Iconic fashion designer Yves Saint-Laurent has died at age 71. It is in part because of his influence on modern popular style that trousers (or pants, if you're an American) are now considered fashionable for women.
Two snips from the NYT obit:
Originally a maverick and a generator of controversy — in 1968, his suggestion that women wear pants as an everyday uniform was considered revolutionary — Mr. Saint Laurent developed into a more conservative designer, a believer in evolution rather than revolution. He often said that all a woman needed to be fashionable was a pair of pants, a sweater and a raincoat. “My small job as a couturier,” he once said, “is to make clothes that reflect our times. I’m convinced women want to wear pants.”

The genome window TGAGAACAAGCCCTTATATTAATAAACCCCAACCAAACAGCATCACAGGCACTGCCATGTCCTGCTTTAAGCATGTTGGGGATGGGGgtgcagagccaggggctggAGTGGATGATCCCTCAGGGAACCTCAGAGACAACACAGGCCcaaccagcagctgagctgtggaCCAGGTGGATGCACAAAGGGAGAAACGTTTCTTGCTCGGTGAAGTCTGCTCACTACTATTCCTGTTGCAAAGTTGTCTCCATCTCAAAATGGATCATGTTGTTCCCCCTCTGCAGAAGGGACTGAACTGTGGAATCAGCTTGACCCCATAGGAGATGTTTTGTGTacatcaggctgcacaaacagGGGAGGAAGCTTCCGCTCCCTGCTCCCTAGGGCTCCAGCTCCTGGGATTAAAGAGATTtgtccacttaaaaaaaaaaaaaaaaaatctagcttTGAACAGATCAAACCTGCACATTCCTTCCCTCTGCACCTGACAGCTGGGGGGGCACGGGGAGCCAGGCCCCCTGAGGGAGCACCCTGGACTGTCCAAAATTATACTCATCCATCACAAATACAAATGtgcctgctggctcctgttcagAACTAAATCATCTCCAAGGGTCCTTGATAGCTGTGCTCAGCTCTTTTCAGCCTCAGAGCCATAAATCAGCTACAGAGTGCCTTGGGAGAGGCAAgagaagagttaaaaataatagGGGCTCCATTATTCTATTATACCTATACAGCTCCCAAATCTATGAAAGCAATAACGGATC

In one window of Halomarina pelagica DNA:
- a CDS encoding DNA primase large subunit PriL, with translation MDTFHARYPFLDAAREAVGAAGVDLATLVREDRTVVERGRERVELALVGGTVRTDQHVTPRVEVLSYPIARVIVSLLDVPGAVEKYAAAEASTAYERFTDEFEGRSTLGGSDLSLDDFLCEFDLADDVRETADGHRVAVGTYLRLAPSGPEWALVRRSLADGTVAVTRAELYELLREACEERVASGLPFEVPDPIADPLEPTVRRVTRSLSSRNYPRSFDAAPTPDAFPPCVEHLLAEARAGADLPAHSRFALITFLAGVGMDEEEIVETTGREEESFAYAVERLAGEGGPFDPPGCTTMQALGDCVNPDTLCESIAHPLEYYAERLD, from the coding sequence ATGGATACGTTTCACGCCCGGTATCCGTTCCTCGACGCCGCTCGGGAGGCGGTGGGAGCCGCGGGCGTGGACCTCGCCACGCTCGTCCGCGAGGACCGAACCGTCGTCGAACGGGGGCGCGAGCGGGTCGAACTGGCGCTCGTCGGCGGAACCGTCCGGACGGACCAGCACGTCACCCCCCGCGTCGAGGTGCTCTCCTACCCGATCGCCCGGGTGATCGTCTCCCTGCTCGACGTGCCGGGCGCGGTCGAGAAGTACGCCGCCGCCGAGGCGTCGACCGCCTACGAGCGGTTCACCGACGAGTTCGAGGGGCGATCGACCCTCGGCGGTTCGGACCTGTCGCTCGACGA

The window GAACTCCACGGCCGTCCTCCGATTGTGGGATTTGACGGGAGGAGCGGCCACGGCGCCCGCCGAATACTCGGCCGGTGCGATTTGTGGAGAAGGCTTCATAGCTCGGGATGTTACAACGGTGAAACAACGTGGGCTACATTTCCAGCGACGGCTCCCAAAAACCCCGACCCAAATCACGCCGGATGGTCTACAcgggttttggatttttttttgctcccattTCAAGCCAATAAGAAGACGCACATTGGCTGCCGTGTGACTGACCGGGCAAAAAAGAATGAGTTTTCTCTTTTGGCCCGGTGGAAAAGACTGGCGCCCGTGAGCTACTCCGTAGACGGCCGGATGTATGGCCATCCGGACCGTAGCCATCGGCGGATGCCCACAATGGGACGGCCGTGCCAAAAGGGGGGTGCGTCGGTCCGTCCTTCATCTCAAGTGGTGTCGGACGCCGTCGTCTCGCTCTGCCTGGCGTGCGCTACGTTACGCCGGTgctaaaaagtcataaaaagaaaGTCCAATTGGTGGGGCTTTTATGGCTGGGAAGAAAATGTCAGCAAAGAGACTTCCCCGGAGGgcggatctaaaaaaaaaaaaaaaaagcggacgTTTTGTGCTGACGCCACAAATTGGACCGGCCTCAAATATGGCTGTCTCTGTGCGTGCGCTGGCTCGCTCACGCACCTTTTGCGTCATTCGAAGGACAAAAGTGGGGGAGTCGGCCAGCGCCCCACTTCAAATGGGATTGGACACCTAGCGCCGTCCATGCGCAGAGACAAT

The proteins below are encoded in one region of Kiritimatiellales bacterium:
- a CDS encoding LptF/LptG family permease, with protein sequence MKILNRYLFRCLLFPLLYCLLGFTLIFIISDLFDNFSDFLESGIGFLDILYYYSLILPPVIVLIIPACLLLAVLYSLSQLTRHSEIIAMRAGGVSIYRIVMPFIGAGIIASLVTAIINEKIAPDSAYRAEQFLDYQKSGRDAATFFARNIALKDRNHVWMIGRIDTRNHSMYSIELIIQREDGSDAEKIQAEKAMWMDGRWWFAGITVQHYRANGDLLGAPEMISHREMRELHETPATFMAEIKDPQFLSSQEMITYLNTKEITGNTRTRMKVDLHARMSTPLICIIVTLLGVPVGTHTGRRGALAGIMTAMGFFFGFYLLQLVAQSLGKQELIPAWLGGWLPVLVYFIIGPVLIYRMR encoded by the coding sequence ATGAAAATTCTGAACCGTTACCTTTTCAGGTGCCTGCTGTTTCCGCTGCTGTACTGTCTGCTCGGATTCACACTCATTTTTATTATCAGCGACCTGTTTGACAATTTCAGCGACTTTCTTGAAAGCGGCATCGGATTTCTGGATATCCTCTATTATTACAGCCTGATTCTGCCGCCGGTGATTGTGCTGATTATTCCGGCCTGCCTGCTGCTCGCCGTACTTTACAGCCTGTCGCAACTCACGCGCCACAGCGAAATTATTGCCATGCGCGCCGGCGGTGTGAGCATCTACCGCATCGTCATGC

“Every man needs aesthetic phantoms in order to exist,” Mr. Saint Laurent said at the announcement of his retirement. “I have known fear and the terrors of solitude. I have known those fair-weather friends we call tranquilizers and drugs. I have known the prison of depression and the confinement of hospital. But one day, I was able to come through all of that, dazzled yet sober.”
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